These two groups have since been removed from the site.
Minister backs Pope’s antigay claims
A preacher from a church that refers to the Pope as the Anti-Christ has backed his stance on homosexuality and claimed all people are born heterosexual.
The Rev. David McIlveen is the leader of Sandown Free Presbyterian Church in Belfast, Ireland. The Protestant sect was founded by former First Minister of Northern Ireland Rev. Ian Paisley, who has regularly denounced the Roman Catholic Church and the Papacy.
Last month, the Pope said that saving humanity from homosexuality and transgenderism was as important as saving the rain forest.
On Dec. 24, McIlveen told the Belfast News Letter, “I think that while we recognize the Pope’s position and the sustaining of his Church’s position, we would come from a different angle with regard to the emphasis we have on the Scripture. I think it is a natural concern about the continuation of the human race. Biologically, we are not created to be homosexual; we are created to be heterosexual. There is a great deal of sensitivity about whenever the word ‘homosexuality’ is raised and I think it underlines the insecurity that is found within that community.”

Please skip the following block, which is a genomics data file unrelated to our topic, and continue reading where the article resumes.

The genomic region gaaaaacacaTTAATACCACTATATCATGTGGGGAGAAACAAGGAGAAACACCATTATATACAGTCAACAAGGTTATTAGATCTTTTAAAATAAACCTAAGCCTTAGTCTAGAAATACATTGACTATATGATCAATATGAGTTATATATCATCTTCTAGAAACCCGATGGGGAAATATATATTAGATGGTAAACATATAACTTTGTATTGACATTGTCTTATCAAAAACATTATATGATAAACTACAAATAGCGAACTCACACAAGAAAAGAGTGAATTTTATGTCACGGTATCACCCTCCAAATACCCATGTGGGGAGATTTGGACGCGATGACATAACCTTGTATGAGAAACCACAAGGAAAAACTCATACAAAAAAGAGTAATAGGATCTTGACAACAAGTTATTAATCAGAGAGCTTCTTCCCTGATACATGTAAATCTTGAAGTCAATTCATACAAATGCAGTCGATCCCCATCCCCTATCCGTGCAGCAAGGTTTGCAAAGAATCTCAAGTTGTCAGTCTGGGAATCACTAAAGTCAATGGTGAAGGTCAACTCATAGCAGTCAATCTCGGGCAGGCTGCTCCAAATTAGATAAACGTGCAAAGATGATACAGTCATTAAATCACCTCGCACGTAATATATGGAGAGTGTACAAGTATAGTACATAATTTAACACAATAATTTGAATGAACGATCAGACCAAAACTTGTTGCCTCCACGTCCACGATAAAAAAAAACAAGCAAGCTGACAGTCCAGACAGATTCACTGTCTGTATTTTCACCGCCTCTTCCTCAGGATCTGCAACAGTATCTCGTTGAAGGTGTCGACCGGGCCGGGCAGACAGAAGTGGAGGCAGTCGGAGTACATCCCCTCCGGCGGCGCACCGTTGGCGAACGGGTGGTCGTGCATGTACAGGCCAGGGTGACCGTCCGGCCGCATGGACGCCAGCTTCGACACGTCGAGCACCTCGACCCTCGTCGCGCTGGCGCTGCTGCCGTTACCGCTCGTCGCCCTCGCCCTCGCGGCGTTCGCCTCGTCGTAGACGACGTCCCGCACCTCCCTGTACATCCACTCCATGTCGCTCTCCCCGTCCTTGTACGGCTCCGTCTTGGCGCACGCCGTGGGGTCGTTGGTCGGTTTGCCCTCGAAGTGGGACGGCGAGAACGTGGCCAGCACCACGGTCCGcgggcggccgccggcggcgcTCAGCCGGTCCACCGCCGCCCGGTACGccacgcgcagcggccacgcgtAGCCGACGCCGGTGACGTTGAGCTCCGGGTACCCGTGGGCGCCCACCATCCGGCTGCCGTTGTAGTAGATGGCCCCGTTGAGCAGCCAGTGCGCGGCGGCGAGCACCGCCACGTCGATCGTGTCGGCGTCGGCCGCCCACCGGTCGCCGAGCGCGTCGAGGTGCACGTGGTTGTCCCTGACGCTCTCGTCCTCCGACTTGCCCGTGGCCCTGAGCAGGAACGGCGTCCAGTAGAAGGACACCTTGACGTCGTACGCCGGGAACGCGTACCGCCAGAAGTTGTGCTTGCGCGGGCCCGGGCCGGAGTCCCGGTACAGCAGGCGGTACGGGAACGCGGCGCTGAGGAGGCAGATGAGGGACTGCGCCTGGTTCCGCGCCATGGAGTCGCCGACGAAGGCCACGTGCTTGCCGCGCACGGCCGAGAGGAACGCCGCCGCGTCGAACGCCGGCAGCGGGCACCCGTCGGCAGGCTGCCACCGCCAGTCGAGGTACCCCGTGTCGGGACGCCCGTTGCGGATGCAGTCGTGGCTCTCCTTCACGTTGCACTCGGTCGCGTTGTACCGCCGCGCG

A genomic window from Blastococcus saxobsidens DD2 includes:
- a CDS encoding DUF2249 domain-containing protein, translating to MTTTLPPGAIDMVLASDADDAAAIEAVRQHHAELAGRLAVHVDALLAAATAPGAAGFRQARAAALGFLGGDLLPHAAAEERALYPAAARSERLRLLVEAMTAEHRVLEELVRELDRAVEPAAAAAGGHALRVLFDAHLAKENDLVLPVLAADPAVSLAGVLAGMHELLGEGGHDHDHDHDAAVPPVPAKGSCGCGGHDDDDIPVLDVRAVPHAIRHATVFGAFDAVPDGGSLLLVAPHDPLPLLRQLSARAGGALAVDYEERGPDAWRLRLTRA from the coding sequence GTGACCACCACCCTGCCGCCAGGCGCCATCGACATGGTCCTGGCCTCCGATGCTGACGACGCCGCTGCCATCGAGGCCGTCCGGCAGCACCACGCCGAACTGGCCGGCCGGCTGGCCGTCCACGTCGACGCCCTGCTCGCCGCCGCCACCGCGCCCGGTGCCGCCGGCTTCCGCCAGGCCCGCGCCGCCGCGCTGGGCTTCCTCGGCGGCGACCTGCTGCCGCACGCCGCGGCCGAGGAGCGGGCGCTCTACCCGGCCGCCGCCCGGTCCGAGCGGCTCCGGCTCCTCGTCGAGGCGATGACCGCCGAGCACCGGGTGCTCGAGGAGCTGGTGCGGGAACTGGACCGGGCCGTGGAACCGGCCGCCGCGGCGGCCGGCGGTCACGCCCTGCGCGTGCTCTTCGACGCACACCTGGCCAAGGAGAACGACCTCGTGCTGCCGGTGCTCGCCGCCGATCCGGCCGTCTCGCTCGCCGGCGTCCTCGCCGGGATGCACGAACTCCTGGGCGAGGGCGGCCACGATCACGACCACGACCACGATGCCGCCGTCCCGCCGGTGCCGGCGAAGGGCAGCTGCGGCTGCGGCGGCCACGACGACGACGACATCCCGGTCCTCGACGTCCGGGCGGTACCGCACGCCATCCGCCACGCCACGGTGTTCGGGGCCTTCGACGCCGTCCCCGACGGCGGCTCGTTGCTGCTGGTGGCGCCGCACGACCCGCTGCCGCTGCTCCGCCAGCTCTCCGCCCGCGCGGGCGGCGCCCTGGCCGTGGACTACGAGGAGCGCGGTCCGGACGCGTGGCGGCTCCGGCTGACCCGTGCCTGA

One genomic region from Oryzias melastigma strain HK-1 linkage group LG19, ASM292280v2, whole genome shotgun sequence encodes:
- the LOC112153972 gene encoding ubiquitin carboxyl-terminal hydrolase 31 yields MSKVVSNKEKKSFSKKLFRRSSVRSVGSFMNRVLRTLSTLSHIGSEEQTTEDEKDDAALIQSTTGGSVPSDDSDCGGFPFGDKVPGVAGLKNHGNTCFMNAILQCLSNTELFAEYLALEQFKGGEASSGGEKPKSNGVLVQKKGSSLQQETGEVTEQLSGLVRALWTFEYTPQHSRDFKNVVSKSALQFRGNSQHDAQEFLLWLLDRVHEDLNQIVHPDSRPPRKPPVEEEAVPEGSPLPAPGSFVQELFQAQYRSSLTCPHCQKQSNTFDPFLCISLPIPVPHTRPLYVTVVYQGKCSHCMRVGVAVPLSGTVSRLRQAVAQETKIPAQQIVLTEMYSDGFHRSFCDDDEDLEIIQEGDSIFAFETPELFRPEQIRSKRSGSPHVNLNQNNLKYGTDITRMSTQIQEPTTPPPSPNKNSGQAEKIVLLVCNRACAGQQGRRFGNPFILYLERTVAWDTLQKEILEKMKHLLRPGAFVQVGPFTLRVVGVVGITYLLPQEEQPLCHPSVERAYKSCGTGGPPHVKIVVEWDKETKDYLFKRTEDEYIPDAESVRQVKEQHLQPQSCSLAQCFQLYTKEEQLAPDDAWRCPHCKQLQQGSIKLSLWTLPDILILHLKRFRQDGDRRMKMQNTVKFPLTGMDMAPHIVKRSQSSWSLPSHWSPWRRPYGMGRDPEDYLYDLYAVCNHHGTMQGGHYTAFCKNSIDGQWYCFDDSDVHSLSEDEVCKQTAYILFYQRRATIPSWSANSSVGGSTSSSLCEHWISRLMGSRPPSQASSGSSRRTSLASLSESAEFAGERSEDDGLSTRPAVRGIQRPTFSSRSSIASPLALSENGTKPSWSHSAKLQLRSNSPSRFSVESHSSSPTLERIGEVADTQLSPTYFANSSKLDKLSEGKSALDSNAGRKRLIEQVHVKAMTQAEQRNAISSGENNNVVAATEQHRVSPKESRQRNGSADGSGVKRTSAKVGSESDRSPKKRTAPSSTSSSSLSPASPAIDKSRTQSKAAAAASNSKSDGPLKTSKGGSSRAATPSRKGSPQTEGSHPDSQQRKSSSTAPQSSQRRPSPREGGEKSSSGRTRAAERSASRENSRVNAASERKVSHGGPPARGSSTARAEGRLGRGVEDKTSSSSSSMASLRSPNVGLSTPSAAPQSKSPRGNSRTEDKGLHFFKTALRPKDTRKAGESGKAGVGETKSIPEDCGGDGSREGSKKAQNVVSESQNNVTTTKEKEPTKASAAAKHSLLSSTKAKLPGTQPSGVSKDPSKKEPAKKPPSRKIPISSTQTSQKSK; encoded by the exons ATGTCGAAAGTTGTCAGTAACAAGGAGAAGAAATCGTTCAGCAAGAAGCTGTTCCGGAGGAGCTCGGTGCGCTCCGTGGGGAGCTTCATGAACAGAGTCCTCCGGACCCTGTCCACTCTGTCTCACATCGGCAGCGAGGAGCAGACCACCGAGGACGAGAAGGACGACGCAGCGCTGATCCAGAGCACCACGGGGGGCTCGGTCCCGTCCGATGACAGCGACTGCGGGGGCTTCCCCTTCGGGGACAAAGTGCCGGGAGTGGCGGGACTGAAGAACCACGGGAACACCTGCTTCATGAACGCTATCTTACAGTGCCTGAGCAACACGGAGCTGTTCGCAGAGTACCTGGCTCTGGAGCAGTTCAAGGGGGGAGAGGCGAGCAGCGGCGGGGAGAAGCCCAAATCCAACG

McIlveen’s church placed an advertisement in a Belfast newspaper earlier this year, just before the city’s Pride event, quoting from the Bible and branding homosexuality an abomination.
In November, the Advertising Standards Authority ruled that the advert, which called gay people “perverts” and called on “religious” people to publicly oppose gay rights and Pride events, broke their rules on decency.
Transgender Bangladeshis vote